PLA Navy Preparing Counter Strategy Against US, Japanese Submarines


The challenge of facing US and Japanese submarines operating within disputed territorial waters, the People's Liberation Army Navy is preparing for a three-dimensional anti-submarine system consisted of aircraft, surface combat vessels and submarines, according to the Chinese Internet.
Meanwhile, the Tokyo-based Yomiuri Shimbun reported that the Japan Maritime Self Defense Force plans to increase the number of its submarines from 16 to 22 by 2021. Using Soryu-class diesel-electric submarines as an example, the paper stated that the size of the new Japanese submarines will become larger. As the first class of Japanese submarines to be equipped with air-independent propulsion system, the Soryu-class diesel-electric submarine can operate under water for nearly two weeks.
The Soryu-class is also much more powerful than its predecessors, the Harushio and Narushio-class submarines, as it is equipped with Type 89 torpedoes and UGM-84 Harpoon anti-ship missiles. Even though Japan is not permitted under its constitution to have its own nuclear-powered submarine, conventional submarines like the Soryu-class are already a dangerous threat to China's maritime communication lines, the paper said, adding that Japanese submarines have a longer patrol range and more powerful weapons systems.

 Gaoxin-6 anti-submarine aircraft
 Gaoxin-6 anti-submarine aircraft

In addition, the United States is deploying more submarines to the Asia-Pacific region. At the US military base in Yokosuka, there are between five and six submarines under the command of the Seventh Fleet. Next year, the US will deploy four more nuclear-powered submarines to Guam, while strategic targets in China are in range of the 154 Tomahawk cruise missiles equipped by a single Ohio-class ballistic missile submarine.
To counter Chinese submarines in a potential conflict, Japan recently purchased 70 P-1 jet planes from Kawasaki Heavy Industries to replace its US-built P-3C jet. The delivery of the first two P-1 aircraft to the Japan Maritime Self-Defense Force took place on Mar. 26. In addition to fixed-wing aircraft, the country's new helicopter carrier, the Izumo, is able to carry 14 SH-60K anti-submarine helicopters into battle.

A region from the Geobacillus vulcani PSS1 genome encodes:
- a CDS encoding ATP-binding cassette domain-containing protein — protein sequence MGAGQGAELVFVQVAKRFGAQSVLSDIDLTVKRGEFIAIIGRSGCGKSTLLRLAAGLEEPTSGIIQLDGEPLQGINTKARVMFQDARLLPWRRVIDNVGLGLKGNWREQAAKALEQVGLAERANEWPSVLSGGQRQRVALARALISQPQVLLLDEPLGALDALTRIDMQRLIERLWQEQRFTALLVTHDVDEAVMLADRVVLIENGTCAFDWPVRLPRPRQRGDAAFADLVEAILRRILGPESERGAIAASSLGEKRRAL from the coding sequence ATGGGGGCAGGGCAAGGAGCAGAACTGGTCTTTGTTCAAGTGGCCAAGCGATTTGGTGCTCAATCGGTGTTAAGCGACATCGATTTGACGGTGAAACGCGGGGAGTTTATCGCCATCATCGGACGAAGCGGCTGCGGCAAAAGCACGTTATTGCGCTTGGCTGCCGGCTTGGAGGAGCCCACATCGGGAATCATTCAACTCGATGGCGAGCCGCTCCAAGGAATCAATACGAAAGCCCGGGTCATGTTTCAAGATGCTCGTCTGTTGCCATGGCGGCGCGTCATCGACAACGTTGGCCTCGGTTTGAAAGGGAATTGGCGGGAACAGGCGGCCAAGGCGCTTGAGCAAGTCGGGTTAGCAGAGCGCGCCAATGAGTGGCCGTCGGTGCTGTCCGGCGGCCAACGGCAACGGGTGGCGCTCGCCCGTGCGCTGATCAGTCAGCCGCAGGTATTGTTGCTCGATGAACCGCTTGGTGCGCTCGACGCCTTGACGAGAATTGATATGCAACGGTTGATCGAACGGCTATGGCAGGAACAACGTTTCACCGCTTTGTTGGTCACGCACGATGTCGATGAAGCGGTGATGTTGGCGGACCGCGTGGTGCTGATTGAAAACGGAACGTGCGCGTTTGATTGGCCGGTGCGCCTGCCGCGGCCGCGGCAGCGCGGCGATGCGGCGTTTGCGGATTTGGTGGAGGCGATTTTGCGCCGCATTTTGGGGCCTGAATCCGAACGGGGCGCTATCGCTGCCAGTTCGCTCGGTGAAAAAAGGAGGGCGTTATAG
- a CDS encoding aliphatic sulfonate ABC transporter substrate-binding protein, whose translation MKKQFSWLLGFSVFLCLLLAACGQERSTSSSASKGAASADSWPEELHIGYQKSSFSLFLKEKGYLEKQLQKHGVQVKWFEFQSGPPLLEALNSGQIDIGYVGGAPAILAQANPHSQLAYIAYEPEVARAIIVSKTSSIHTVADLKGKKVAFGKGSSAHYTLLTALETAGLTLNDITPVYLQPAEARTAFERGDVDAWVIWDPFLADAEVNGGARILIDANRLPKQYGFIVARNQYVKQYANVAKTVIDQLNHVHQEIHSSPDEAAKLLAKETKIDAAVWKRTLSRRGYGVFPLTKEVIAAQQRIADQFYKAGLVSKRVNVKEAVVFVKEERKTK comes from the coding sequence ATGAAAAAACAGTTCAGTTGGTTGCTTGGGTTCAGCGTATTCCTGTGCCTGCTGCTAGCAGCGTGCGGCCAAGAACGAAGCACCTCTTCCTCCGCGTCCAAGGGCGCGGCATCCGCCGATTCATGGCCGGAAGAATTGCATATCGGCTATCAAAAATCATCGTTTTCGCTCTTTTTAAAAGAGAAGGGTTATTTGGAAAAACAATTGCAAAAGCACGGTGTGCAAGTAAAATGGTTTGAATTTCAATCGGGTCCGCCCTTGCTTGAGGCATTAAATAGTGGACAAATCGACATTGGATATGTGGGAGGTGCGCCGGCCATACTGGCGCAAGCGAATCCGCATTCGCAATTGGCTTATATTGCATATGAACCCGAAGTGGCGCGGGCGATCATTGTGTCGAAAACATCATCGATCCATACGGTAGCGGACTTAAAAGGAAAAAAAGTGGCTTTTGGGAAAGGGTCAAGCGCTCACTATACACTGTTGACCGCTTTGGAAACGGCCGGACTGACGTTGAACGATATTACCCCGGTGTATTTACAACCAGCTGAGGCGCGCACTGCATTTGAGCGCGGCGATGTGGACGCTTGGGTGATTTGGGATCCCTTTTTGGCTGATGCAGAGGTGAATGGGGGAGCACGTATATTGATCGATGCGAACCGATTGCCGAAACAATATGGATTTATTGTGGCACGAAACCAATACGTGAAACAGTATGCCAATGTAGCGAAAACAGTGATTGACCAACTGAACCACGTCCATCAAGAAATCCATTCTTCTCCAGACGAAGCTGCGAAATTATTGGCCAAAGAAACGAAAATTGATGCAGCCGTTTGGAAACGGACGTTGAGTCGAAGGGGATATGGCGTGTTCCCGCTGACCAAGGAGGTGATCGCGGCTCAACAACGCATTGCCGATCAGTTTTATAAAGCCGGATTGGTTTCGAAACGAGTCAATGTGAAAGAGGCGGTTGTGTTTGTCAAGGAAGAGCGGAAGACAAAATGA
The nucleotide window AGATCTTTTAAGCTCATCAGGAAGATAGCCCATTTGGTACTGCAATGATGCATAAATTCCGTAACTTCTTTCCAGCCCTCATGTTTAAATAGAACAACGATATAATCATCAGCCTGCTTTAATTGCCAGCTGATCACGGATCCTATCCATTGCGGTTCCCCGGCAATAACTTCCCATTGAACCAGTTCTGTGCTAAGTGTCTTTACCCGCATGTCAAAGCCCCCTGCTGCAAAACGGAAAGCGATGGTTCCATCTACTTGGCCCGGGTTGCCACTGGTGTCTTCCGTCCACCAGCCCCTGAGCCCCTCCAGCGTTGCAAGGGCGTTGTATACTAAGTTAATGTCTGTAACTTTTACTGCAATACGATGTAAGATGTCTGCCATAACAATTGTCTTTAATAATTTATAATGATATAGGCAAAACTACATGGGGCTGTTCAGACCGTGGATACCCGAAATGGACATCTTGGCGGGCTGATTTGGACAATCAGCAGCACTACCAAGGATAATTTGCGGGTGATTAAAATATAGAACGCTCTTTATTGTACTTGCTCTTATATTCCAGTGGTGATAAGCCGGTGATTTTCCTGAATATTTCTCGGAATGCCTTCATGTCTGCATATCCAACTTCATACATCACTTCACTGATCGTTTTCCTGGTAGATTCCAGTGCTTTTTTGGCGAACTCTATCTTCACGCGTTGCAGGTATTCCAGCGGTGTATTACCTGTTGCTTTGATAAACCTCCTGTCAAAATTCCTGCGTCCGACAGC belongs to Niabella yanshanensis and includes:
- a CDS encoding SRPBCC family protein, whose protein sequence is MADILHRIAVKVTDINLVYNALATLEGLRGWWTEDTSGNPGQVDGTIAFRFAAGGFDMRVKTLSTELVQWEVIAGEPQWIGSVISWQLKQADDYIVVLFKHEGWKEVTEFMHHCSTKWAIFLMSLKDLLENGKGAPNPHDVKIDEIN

Ships of the World, a Japanese military magazine, indicated that the Self-Defense Force currently has 44 destroyers and nine frigates to form the nation's surface combat fleet against the PLA Navy. While some of those destroyers are used in air defense operations, more of them are designated to combat Chinese submarines. Facing this new challenge, the PLA Navy must adopt new tactics to defend its submarines against a potential joint anti-submarine operation launched by the US and Japan.
Cheng Chi-wen, chief editor of the Taipei-based Asia-Pacific Defense, said that what the PLA Navy needs most is fixed-wing aircraft for anti-submarine operations. Currently, China can only rely on its Y-8 transport aircraft for such a mission as it is capable of carrying torpedoes, depth charges and mines.
Shi Hong, a Chinese military analyst, said China needs more fixed-wing aircraft because the patrol range for helicopters is too short. He added that several Y-8 transport aircraft have been modified into Gaoxin-6 anti-submarine aircraft. With more advanced systems and greater range, the PLA Navy Air Force can conduct anti-submarine operations as far as the Second Island Chain — a series of island groups that runs north to south from the Japanese archipelago to the Bonin and Marshall islands.
In addition to maritime patrol aircraft, anti-submarine helicopters, surface combat vessels and submarines, an Underwater Sound Surveillance System will be a crucial weapon for the PLA Navy to monitor the movements of American and Japanese submarines, Shi said. However, China does not yet have such a sophisticated surveillance system, he added.

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